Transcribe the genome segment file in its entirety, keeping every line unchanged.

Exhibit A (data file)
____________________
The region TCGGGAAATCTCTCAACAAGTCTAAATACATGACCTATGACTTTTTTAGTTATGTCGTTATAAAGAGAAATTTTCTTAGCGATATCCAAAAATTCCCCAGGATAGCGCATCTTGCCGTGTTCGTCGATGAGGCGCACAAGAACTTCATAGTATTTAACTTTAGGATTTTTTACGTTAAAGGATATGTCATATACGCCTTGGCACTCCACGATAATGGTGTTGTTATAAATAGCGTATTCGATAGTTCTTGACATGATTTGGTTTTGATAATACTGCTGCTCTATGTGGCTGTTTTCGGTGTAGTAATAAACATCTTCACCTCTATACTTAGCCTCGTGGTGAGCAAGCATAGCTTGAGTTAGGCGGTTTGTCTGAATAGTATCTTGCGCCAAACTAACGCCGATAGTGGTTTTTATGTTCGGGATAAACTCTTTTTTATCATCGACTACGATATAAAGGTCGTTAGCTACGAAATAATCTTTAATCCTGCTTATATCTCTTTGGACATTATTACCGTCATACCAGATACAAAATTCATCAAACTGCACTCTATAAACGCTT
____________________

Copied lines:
The region TCGGGAAATCTCTCAACAAGTCTAAATACATGACCTATGACTTTTTTAGTTATGTCGTTATAAAGAGAAATTTTCTTAGCGATATCCAAAAATTCCCCAGGATAGCGCATCTTGCCGTGTTCGTCGATGAGGCGCACAAGAACTTCATAGTATTTAACTTTAGGATTTTTTACGTTAAAGGATATGTCATATACGCCTTGGCACTCCACGATAATGGTGTTGTTATAAATAGCGTATTCGATAGTTCTTGACATGATTTGGTTTTGATAATACTGCTGCTCTATGTGGCTGTTTTCGGTGTAGTAATAAACATCTTCACCTCTATACTTAGCCTCGTGGTGAGCAAGCATAGCTTGAGTTAGGCGGTTTGTCTGAATAGTATCTTGCGCCAAACTAACGCCGATAGTGGTTTTTATGTTCGGGATAAACTCTTTTTTATCATCGACTACGATATAAAGGTCGTTAGCTACGAAATAATCTTTAATCCTGCTTATATCTCTTTGGACATTATTACCGTCATACCAGATACAAAATTCATCAAACTGCACTCTATAAACGCTT